Four low carbon steels with different Cr and Cu concentrations were prepared to investigate the effect of alloying elements on their corrosion behavior in 3.5% NaCl solution diluted hydrochloric acid and dilute sulphuric acid (pH=1.4-1.5) respectively. Electrochemical measurement and immersion test at room temperature characterized the corrosion behavior and evaluated the corrosion rate.
To investigate the role of Cr and Cu in steels in different solutions, four kinds of low carbon steel with different Cr and Cu concentrations were prepared to investigate the effect of alloying elements on their corrosion behavior. Solutions of 3.5 wt.% NaCl, diluted hydrochloric acid and diluted sulphuric acid (pH=1.4-1.5) were used.
A quantitative assessment of remnant cold deformation and effectiveness of post deformation treatment (PDT) on sour resistance and mechanical properties of a C110 grade by reproducing uniform deformation with tensile/compressive tests followed by heating/soaking/cooling cycles representing induction PDT
High-strength low-alloy steel bar stocks with 110ksi (758MPa) and 125ksi (862MPa) specified minimum yield strength (SMYS) are in demand for temporary and permanent downhole tools for sour service. NACE MR0175/ISO15156 currently allows the use of low-alloy steel bar stocks without any environmental restrictions up to 22HRC, which, by most specifications, corresponds to 80ksi (552MPa) SMYS. At higher SMYS, and with exclusions of API and proprietary sour tubular grades, NACE MR0175/ISO15156 does not address solid bar stocks, a gap and opportunity addressed by this investigation. Specifically, in this paper, the sulfide-stress cracking (SSC) of commercial UNS G41xxx (41xx) alloys, including 41xxMod (i.e., carefully selected or mill modified) is investigated following a series of NACE TM0177 Method A tests in either Solution B or A (NACE Region 3). Domain diagrams for 41xx alloys are disclosed, all demonstrating that 41xx solid bar stocks are SSC resistant above 150°F (66°C) when under a new and improved specification. When SMYS is raised to 125ksi (862MPa) with 34HRC max, a safe minimum temperature of 175°F (79.5°C) is confirmed for hollow bars, well in line with current NACE MR0175/ISO15156. The metallurgical and hardness requirements of 41xx alloys are also briefly discussed, along with opportunities for further modifications of 41xx bar stocks.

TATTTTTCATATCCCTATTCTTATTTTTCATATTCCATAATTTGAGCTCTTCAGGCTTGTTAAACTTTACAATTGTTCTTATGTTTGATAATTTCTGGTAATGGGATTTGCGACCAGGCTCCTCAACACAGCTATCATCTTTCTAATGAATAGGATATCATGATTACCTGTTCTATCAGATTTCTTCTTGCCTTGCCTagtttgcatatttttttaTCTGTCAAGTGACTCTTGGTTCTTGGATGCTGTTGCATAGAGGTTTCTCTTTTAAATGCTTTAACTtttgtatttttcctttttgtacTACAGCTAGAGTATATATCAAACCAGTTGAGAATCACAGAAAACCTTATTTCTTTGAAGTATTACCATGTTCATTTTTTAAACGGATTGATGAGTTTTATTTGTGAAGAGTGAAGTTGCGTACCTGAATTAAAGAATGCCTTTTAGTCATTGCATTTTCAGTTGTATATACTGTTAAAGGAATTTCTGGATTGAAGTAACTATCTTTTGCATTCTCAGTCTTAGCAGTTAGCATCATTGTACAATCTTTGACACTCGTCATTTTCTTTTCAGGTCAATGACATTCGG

This paper details with the unexpected cracking encountered in the outlet nozzles of all three reactors for Platformer unit, during a scheduled shutdown. The unit was commissioned in 1957 and the reactors metallurgy is as per withdrawn ASTM standard, A301 Gr. B (1Cr-1/2Mo). The isolated cracks were located at the upstream edge of the inset nozzle and running vertically down. The cracking in the high-pressure fixed bed reactor outlet nozzles was successfully repaired in-situ. This paper reviews the circumstances which led to these failures and highlights the lessons learned from each failure.
Proper design and fabrication, heat treatment and inspection practices play a vital role in achieving good quality and performance of low alloy steel piping. These materials have narrower fabrication windows as the alloy content goes up and non-adherence to correct execution practices may lead to leakage by delayed hydrogen cracking, stress corrosion cracking or fatigue resulting in unplanned shutdowns and costly repairs.
This paper describes details about strengths and weaknesses of support design and fabrication practices for such attachment welds. The paper discusses various precautions to be taken during the design and fabrication stages for low alloy steel supports attachment welds. It will discuss heat treatment cycles viz. preheat, interpass, dehydrogenation treatment (post heating) and post weld heat treatment (PWHT). The control of consumables, welding environment conditions, and the weld heating cycle is essential to prevent hydrogen assisted cold cracking in high hardness microstructures in weld and HAZ, and for achieving successful relief of residual welding stresses.